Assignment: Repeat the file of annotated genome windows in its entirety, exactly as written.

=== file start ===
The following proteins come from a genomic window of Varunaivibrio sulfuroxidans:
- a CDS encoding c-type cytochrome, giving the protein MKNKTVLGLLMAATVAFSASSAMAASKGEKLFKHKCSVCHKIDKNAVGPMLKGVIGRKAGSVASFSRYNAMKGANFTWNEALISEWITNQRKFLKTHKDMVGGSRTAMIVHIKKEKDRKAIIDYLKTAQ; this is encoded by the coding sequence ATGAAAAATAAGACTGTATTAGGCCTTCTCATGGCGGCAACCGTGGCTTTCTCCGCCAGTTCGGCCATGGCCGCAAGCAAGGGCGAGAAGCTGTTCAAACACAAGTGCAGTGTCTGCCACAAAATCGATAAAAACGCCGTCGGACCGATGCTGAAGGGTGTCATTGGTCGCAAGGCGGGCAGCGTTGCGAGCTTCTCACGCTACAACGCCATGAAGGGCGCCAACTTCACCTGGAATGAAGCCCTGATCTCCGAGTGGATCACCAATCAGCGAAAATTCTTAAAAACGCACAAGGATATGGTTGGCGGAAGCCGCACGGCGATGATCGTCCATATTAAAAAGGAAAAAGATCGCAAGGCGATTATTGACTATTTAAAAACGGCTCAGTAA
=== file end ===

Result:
The following proteins come from a genomic window of Varunaivibrio sulfuroxidans:
- a CDS encoding c-type cytochrome, giving the protein MKNKTVLGLLMAATVAFSASSAMAASKGEKLFKHKCSVCHKIDKNAVGPMLKGVIGRKAGSVASFSRYNAMKGANFTWNEALISEWITNQRKFLKTHKDMVGGSRTAMIVHIKKEKDRKAIIDYLKTAQ; this is encoded by the coding sequence ATGAAAAATAAGACTGTATTAGGCCTTCTCATGGCGGCAACCGTGGCTTTCTCCGCCAGTTCGGCCATGGCCGCAAGCAAGGGCGAGAAGCTGTTCAAACACAAGTGCAGTGTCTGCCACAAAATCGATAAAAACGCCGTCGGACCGATGCTGAAGGGTGTCATTGGTCGCAAGGCGGGCAGCGTTGCGAGCTTCTCACGCTACAACGCCATGAAGGGCGCCAACTTCACCTGGAATGAAGCCCTGATCTCCGAGTGGATCACCAATCAGCGAAAATTCTTAAAAACGCACAAGGATATGGTTGGCGGAAGCCGCACGGCGATGATCGTCCATATTAAAAAGGAAAAAGATCGCAAGGCGATTATTGACTATTTAAAAACGGCTCAGTAA